HONG KONG (AP) -- Japanese stocks led most Asian markets higher Monday, roaring ahead on a report that the prime minister's pick for central bank governor will be a strong advocate of loose monetary policy aimed at reviving the moribund economy.
The benchmark Nikkei 225 surged 2.4 percent to end at 11,662.52 while the yen dropped against the dollar after local news outlets reported that Prime Minister Shinzo Abe was preparing to nominate Haruhiko Kuroda as the next governor of the Bank of Japan.
In early European trading, the FTSE 100 index of leading British companies was up 1.2 percent to 6,367.41 and Germany's DAX was up 1.2 percent to 7,750.74. France's CAC 40 rose 0.7 percent to 3,734.02.
U.S. stocks were poised to move higher. Dow futures were up 0.1 percent at 13,997.00 and broader S&P 500 futures rose 0.1 percent to 1,516.70.
Trading in other markets was subdued. Hong Kong's Hang Seng rose 0.2 percent to close at 22,820.08 while South Korea's Kospi ended 0.5 percent lower at 2,009.52.
Australia's S&P ASX 200 added 0.8 percent to 5,055.80. Benchmarks in Taiwan, Singapore and New Zealand also rose.
Abe's expected pick for central bank chief would be his latest move since taking office in December aimed at helping Japan escape two decades of economic stagnation.
Kuroda is an Oxford-educated former vice minister of finance who is currently president of the Asian Development Bank. The 67-year-old is seen as someone who backs Abe's plan to jumpstart the world's third-largest economy by fighting deflation through monetary easing and hefty government spending.
"The market has become very excited over this news as he will be a market friendly choice," Chris Weston of IG Markets in Melbourne wrote in a commentary. Japanese media reported that Abe was expected to announce the plan later Monday, but a tentative plan for a news conference was scrapped, a sign that agreement from coalition partners and opposition parties was uncertain.
The dollar strengthened to 94.09 Japanese yen from 93.42 in late trading Friday, as the Japanese currency sinks to its lowest in more than 2 ½ years.
The Japanese government wants to revive the economy by boosting inflation, and investors believe that will result in a weaker yen, which would boost the country's exporters and also put upward pressure on prices. In other currency trading, the euro climbed to $1.3237 from $1.318.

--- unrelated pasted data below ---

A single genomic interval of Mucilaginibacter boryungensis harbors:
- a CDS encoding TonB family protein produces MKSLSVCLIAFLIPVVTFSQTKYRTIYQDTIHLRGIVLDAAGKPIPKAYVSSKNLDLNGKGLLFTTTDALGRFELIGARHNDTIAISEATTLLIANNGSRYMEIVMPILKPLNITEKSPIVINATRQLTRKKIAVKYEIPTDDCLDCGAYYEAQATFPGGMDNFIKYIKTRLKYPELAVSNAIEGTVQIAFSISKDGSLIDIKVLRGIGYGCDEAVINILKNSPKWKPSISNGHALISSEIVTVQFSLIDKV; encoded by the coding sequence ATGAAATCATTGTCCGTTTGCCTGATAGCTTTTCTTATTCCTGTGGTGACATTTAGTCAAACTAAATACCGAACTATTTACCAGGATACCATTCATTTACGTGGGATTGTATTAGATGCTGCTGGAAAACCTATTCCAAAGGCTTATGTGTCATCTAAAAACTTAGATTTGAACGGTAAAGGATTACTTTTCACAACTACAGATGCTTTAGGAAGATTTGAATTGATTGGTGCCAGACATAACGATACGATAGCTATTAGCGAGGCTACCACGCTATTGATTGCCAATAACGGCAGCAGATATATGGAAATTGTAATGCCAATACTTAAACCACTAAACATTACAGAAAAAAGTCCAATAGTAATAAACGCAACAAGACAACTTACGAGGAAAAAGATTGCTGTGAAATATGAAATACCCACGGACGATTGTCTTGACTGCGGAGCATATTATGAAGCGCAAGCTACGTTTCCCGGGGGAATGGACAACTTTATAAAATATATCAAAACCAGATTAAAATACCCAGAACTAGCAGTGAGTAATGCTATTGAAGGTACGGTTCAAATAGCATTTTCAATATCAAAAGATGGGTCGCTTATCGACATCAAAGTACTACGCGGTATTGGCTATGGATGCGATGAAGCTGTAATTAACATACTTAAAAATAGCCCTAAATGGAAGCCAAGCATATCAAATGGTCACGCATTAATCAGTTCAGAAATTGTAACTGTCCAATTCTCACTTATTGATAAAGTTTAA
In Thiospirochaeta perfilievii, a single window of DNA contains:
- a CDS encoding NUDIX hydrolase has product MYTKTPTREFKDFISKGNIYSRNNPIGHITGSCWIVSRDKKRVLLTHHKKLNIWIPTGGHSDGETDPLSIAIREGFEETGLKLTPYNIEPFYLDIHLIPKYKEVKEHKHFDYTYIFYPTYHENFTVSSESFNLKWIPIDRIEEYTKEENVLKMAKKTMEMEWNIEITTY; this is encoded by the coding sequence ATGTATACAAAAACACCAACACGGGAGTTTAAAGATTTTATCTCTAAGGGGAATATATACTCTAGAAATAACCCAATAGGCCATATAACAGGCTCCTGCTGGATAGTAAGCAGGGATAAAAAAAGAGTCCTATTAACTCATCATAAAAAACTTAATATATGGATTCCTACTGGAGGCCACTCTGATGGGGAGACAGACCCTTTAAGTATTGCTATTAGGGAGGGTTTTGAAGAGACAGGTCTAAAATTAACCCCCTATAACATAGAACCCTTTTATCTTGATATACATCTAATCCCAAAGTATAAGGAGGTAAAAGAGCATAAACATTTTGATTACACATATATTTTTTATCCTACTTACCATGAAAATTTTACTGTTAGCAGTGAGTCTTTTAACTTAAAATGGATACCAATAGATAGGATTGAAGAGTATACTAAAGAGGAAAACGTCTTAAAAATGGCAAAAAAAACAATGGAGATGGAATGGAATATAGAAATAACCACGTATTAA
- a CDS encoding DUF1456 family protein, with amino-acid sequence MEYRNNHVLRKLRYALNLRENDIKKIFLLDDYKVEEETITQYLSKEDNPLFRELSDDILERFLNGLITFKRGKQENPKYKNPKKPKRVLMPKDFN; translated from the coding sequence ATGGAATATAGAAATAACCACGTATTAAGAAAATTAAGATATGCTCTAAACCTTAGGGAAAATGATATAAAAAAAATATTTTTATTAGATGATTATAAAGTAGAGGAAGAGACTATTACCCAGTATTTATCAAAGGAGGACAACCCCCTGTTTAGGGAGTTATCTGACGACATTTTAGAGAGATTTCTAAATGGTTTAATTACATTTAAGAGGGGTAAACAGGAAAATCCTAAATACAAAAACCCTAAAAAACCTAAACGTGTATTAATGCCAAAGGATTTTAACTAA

In mainland China, the Shanghai Composite Index climbed 0.5 percent to close at 2,325.82 and the smaller Shenzhen Composite Index ended 0.8 percent higher at 955.79.
Chinese stocks rose even though a survey showed manufacturing activity this month declined to a four-month low, a reminder of possible threats to recovery in the world's second biggest economy.
However, analysts at Societe Generale said in a research note that result may not be as bad as it seems, because the weeklong Lunar New Year holiday, which fell in mid-February this year, "was at least partially responsible for the surprisingly sharp fall."
Investors were also treading carefully ahead of a slew of major political and economic events with market-moving implications.
"We are waiting for a lot of things to happen this week," said Jackson Wong, a vice president at Tanrich Securities in Hong Kong.
They include Italian election results expected by Tuesday that will have a big impact on the European financial crisis, a Friday deadline for U.S. spending cuts and a meeting in Beijing next week that will complete a Chinese political transition begun last year and reveal clues about policy direction.
"So the turnover or sentiment is still pretty cautious," Wong said.
In energy markets, benchmark crude for April delivery was up 39 cents to $93.52 a barrel in electronic trading on the New York Mercantile Exchange. The contract rose 29 cents to $93.13 on Friday.
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